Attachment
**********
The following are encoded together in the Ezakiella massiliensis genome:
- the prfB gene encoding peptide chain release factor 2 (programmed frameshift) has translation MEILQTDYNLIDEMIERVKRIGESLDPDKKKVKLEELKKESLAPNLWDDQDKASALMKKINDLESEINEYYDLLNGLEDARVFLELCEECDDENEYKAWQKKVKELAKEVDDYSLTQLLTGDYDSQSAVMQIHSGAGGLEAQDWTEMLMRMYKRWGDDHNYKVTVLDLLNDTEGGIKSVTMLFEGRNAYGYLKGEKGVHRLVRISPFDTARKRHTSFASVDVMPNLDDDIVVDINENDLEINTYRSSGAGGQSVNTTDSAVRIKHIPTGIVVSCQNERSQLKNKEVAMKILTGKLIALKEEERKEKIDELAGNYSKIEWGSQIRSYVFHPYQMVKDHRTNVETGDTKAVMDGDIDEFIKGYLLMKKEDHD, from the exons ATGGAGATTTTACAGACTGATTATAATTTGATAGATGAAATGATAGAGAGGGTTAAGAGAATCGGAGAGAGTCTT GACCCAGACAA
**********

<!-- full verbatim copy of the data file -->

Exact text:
The following are encoded together in the Ezakiella massiliensis genome:
- the prfB gene encoding peptide chain release factor 2 (programmed frameshift) has translation MEILQTDYNLIDEMIERVKRIGESLDPDKKKVKLEELKKESLAPNLWDDQDKASALMKKINDLESEINEYYDLLNGLEDARVFLELCEECDDENEYKAWQKKVKELAKEVDDYSLTQLLTGDYDSQSAVMQIHSGAGGLEAQDWTEMLMRMYKRWGDDHNYKVTVLDLLNDTEGGIKSVTMLFEGRNAYGYLKGEKGVHRLVRISPFDTARKRHTSFASVDVMPNLDDDIVVDINENDLEINTYRSSGAGGQSVNTTDSAVRIKHIPTGIVVSCQNERSQLKNKEVAMKILTGKLIALKEEERKEKIDELAGNYSKIEWGSQIRSYVFHPYQMVKDHRTNVETGDTKAVMDGDIDEFIKGYLLMKKEDHD, from the exons ATGGAGATTTTACAGACTGATTATAATTTGATAGATGAAATGATAGAGAGGGTTAAGAGAATCGGAGAGAGTCTT GACCCAGACAA